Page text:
Flávio Soibelmann Glock >
Set-Infinite-0.65 >
Set::Infinite::Basic

Set::Infinite::Basic - Sets of intervals 6 =head1 SYNOPSIS

use Set::Infinite::Basic; $set = Set::Infinite::Basic->new(1,2); # [1..2] print $set->union(5,6); # [1..2],[5..6]

Set::Infinite::Basic is a Set Theory module for infinite sets.

It works on reals, integers, and objects.

This module does not support recurrences. Recurrences are implemented in Set::Infinite.

Creates an empty_set.

If called from an existing set, the empty set inherits the "type" and "density" characteristics.

Creates a set containing "all" possible elements.

If called from an existing set, the universal set inherits the "type" and "density" characteristics.

Extends a set until another:

0,5,7 -> until 2,6,10

gives

[0..2), [5..6), [7..10)

Note: this function is still experimental.

Makes a new object from the object's data.

$set = $set->real; $set = $set->integer;

$logic = $set->intersects($b); $logic = $set->contains($b); $logic = $set->is_null; # also called "is_empty"

$set = $set->union($b); $set = $set->intersection($b); $set = $set->complement; $set = $set->complement($b); # can also be called "minus" or "difference" $set = $set->symmetric_difference( $b ); $set = $set->span; result is (min .. max)

$i = $set->min; $i = $set->max; $i = $set->size; $i = $set->count; # number of spans

print sort, <=>

separators(@i) chooses the interval separators. default are [ ] ( ) '..' ','. INFINITY returns an 'Infinity' number. NEG_INFINITY returns a '-Infinity' number. iterate ( sub { } ) Iterates over a subroutine. Returns the union of partial results. first In scalar context returns the first interval of a set. In list context returns the first interval of a set, and the 'tail'. Works in unbounded sets type($i) chooses an object data type. default is none (a normal perl SCALAR). examples: type('Math::BigFloat'); type('Math::BigInt'); type('Set::Infinite::Date'); See notes on Set::Infinite::Date below. tolerance(0) defaults to real sets (default) tolerance(1) defaults to integer sets real defaults to real sets (default) integer defaults to integer sets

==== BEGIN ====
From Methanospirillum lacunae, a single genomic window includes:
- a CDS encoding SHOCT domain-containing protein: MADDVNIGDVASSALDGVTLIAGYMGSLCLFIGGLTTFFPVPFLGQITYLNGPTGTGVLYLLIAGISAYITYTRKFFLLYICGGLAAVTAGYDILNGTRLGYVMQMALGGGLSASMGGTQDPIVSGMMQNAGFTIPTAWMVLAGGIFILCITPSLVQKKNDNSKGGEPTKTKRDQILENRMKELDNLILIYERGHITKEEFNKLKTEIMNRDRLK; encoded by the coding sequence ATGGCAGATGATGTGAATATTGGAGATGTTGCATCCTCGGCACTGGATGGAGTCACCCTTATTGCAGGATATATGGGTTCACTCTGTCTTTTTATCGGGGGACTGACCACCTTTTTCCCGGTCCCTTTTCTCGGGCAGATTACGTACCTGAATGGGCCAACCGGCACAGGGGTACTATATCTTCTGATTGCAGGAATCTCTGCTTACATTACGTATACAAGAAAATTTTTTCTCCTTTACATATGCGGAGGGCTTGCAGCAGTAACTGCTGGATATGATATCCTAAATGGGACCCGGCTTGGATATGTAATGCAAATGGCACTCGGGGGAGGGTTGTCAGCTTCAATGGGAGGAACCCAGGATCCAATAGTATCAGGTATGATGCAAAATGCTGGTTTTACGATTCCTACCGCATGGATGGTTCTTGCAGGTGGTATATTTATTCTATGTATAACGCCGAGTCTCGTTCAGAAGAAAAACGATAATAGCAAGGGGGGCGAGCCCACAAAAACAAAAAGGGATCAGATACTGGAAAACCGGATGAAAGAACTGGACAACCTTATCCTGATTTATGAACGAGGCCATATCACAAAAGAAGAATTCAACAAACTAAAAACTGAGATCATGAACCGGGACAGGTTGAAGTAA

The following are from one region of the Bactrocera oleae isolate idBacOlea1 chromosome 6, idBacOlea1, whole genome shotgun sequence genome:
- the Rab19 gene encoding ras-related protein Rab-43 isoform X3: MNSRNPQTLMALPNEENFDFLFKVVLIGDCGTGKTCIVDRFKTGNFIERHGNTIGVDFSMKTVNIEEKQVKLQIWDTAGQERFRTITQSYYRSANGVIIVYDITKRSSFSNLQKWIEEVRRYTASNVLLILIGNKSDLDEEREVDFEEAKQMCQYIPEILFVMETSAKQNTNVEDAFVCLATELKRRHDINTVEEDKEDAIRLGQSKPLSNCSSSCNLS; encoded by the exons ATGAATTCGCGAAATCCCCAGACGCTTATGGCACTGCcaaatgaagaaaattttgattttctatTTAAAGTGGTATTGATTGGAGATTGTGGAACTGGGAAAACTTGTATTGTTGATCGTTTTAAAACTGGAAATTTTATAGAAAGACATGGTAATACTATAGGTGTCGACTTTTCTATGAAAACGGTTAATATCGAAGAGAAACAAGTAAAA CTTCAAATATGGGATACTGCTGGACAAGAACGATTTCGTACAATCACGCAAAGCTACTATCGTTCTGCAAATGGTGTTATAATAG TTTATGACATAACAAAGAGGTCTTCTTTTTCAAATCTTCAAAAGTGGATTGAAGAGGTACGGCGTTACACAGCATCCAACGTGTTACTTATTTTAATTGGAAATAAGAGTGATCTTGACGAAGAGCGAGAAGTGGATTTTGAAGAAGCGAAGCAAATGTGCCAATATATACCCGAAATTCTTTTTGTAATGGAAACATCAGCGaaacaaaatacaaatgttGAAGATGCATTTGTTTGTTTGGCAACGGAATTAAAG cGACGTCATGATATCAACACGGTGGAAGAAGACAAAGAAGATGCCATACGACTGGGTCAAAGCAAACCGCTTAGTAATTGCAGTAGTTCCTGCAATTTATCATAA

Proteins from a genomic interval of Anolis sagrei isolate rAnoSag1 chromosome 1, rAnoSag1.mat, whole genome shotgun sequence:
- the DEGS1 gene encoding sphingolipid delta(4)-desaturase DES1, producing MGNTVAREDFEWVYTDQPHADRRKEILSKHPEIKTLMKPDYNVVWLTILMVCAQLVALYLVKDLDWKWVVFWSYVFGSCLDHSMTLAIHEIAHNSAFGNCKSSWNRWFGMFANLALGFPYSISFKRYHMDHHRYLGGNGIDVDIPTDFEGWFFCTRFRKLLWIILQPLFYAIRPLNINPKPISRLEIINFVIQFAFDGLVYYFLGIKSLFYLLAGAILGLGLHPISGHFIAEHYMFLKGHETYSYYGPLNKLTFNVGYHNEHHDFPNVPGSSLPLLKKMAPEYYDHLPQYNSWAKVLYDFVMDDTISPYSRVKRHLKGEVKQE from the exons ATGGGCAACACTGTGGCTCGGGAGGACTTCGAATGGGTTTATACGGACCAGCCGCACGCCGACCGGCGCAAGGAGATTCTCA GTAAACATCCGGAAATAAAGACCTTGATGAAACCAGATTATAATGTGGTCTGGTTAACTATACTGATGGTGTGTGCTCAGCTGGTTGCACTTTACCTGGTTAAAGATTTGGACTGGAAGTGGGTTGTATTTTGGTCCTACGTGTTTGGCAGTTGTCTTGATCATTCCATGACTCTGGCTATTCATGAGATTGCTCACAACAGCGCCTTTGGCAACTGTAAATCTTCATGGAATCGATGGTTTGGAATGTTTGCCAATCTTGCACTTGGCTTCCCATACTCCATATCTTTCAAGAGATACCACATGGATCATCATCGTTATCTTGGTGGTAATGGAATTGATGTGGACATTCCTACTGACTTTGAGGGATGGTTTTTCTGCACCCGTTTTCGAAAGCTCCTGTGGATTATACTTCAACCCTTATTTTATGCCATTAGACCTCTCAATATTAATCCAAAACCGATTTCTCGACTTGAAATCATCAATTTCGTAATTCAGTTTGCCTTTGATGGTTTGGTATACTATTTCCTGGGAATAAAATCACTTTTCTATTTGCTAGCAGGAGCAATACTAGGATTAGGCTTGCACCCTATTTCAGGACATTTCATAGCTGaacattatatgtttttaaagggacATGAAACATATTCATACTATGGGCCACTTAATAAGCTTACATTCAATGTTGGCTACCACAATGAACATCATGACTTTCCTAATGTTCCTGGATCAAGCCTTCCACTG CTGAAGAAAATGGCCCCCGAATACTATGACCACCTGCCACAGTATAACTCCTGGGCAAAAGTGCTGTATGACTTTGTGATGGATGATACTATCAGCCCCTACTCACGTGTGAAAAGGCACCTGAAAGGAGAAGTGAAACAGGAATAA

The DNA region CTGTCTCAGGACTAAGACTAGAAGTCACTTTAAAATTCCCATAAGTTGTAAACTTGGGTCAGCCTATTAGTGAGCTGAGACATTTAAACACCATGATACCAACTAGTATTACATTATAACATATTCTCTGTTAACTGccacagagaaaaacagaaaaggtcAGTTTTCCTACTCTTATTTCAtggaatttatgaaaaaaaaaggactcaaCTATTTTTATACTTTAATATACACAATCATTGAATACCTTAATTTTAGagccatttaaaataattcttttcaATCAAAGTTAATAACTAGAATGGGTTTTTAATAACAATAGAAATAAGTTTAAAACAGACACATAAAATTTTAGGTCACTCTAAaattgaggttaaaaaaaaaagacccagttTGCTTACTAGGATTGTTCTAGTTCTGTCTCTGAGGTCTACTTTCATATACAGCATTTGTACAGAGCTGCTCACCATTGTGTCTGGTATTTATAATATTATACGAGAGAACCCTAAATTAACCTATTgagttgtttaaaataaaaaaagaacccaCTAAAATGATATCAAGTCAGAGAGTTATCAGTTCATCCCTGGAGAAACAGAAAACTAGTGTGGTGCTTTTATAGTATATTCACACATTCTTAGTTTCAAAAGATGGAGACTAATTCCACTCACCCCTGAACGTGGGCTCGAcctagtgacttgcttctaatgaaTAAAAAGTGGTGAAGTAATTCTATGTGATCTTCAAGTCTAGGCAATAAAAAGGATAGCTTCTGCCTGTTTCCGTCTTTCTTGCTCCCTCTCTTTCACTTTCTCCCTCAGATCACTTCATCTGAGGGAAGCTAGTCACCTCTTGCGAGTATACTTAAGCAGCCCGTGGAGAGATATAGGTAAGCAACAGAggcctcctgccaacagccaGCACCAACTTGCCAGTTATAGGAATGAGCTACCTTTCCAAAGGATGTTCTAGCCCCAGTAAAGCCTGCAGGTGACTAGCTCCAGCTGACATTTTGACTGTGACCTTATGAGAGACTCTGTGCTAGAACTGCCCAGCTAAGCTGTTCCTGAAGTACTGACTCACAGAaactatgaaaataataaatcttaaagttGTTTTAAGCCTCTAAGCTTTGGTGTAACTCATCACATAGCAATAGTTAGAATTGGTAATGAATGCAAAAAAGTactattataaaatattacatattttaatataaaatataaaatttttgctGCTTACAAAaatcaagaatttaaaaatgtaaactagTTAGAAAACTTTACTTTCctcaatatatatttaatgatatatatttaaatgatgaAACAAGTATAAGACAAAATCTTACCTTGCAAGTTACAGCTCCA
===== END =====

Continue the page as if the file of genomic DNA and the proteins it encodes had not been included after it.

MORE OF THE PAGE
$set->fixtype; $set->numeric;

$set = Set::Infinite->new(10,1); Will be interpreted as [1..10] $set = Set::Infinite->new(1,2,3,4); Will be interpreted as [1..2],[3..4] instead of [1,2,3,4]. You probably want ->new([1],[2],[3],[4]) instead, or maybe ->new(1,4) $set = Set::Infinite->new(1..3); Will be interpreted as [1..2],3 instead of [1,2,3]. You probably want ->new(1,3) instead.

The internal representation of a *span* is a hash:

{ a => start of span, b => end of span, open_begin => '0' the span starts in 'a' '1' the span starts after 'a' open_end => '0' the span ends in 'b' '1' the span ends before 'b' }

For example, this set:

[100..200),300,(400..infinity)

is represented by the array of hashes:

list => [ { a => 100, b => 200, open_begin => 0, open_end => 1 }, { a => 300, b => 300, open_begin => 0, open_end => 0 }, { a => 400, b => infinity, open_begin => 0, open_end => 1 }, ]

The *density* of a set is stored in the `tolerance`

variable:

tolerance => 0; # the set is made of real numbers. tolerance => 1; # the set is made of integers.

The `type`

variable stores the *class* of objects that will be stored in the set.

type => 'DateTime'; # this is a set of DateTime objects

The *infinity* value is generated by Perl, when it finds a numerical overflow:

$inf = 100**100**100;

Set::Infinite

Flavio S. Glock <fglock@gmail.com>

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